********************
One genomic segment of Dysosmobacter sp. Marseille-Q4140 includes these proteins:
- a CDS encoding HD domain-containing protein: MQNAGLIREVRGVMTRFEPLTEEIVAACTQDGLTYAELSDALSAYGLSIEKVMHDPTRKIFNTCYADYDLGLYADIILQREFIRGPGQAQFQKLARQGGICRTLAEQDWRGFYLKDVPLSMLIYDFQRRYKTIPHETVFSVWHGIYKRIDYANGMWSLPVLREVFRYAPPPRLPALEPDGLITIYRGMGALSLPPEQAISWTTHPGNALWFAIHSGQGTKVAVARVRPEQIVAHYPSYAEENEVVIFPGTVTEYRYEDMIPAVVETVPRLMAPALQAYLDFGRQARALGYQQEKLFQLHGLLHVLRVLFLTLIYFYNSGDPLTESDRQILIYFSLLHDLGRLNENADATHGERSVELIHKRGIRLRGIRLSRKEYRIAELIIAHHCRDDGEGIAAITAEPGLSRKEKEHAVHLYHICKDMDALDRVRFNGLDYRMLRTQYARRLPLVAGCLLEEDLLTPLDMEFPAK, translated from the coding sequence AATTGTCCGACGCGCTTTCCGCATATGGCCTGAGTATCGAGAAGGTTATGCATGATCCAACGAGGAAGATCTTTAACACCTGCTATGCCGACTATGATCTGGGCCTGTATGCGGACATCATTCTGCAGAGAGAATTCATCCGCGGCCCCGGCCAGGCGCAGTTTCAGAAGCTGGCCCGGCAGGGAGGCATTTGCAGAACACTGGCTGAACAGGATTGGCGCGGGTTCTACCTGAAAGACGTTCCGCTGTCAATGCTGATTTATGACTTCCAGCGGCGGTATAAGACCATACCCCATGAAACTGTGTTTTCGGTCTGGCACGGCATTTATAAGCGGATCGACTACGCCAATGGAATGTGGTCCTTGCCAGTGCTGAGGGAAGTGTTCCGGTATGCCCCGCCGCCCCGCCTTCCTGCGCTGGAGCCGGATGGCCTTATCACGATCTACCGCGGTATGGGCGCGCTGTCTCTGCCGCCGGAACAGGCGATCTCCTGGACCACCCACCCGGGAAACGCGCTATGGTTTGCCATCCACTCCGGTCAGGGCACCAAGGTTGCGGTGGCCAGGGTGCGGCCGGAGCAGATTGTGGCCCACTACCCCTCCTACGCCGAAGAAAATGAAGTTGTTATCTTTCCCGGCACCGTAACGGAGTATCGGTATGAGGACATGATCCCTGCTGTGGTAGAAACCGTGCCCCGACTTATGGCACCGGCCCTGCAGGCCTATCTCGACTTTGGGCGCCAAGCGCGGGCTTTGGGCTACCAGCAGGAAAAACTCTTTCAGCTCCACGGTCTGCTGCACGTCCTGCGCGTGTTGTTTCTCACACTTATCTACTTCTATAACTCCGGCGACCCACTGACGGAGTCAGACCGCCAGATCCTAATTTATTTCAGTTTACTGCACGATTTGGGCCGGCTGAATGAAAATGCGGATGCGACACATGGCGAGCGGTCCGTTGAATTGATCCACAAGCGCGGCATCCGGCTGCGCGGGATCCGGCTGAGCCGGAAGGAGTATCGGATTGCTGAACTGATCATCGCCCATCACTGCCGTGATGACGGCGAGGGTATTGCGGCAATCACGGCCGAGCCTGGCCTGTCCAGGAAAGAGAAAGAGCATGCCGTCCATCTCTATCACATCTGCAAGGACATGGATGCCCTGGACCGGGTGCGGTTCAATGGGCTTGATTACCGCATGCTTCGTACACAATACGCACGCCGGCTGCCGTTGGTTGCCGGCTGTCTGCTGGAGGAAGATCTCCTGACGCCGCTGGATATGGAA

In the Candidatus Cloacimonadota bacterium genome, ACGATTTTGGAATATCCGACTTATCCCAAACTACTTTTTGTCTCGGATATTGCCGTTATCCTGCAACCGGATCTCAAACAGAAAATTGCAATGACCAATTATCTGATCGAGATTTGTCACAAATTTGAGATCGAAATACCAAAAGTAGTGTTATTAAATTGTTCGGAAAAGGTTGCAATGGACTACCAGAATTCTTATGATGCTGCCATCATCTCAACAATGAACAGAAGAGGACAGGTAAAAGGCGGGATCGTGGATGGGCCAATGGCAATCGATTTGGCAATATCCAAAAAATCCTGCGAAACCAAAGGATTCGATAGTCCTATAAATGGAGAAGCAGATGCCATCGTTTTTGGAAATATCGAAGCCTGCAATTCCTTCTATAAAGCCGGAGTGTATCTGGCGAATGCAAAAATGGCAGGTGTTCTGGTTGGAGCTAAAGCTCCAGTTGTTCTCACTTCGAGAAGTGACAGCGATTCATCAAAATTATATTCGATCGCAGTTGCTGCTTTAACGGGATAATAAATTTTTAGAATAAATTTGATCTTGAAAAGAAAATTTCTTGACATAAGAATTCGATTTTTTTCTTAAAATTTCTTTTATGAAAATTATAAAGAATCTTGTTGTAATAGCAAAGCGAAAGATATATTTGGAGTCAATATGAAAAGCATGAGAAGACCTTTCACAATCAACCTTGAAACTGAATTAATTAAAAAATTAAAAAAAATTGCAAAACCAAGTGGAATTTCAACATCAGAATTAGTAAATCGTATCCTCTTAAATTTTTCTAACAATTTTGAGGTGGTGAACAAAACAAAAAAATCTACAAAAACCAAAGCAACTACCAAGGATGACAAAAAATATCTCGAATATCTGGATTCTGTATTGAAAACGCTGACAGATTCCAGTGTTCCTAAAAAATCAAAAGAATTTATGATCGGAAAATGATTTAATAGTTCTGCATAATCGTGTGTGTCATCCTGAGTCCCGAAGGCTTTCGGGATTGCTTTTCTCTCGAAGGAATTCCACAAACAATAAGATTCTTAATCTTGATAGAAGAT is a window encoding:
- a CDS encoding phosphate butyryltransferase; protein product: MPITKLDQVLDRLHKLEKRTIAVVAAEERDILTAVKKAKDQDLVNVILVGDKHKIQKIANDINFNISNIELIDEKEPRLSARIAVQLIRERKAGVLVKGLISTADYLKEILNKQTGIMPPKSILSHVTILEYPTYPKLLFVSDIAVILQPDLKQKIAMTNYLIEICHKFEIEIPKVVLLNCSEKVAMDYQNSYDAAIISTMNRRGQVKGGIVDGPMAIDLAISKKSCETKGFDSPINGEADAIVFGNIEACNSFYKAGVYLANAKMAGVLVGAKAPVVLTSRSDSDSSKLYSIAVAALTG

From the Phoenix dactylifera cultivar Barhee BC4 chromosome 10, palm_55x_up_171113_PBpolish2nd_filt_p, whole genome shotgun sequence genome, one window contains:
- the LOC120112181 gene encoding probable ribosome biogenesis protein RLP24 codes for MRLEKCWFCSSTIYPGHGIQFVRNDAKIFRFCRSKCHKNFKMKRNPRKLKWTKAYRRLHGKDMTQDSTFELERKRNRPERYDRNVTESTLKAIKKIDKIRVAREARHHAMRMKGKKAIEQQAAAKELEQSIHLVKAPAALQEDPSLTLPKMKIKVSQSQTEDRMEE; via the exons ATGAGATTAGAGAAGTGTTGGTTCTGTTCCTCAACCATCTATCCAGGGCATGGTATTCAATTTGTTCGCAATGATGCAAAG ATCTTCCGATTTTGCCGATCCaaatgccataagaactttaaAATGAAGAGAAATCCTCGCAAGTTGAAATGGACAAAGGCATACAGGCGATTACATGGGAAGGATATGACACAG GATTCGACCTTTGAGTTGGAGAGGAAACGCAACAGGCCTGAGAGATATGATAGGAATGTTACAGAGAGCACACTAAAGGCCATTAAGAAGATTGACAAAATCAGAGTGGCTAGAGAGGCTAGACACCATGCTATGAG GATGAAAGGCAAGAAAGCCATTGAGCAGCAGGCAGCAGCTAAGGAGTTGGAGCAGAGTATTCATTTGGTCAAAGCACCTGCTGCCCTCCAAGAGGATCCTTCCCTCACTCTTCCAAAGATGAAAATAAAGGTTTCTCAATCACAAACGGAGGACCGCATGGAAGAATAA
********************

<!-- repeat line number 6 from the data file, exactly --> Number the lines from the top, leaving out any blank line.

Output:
- the LOC120112181 gene encoding probable ribosome biogenesis protein RLP24 codes for MRLEKCWFCSSTIYPGHGIQFVRNDAKIFRFCRSKCHKNFKMKRNPRKLKWTKAYRRLHGKDMTQDSTFELERKRNRPERYDRNVTESTLKAIKKIDKIRVAREARHHAMRMKGKKAIEQQAAAKELEQSIHLVKAPAALQEDPSLTLPKMKIKVSQSQTEDRMEE; via the exons ATGAGATTAGAGAAGTGTTGGTTCTGTTCCTCAACCATCTATCCAGGGCATGGTATTCAATTTGTTCGCAATGATGCAAAG ATCTTCCGATTTTGCCGATCCaaatgccataagaactttaaAATGAAGAGAAATCCTCGCAAGTTGAAATGGACAAAGGCATACAGGCGATTACATGGGAAGGATATGACACAG GATTCGACCTTTGAGTTGGAGAGGAAACGCAACAGGCCTGAGAGATATGATAGGAATGTTACAGAGAGCACACTAAAGGCCATTAAGAAGATTGACAAAATCAGAGTGGCTAGAGAGGCTAGACACCATGCTATGAG GATGAAAGGCAAGAAAGCCATTGAGCAGCAGGCAGCAGCTAAGGAGTTGGAGCAGAGTATTCATTTGGTCAAAGCACCTGCTGCCCTCCAAGAGGATCCTTCCCTCACTCTTCCAAAGATGAAAATAAAGGTTTCTCAATCACAAACGGAGGACCGCATGGAAGAATAA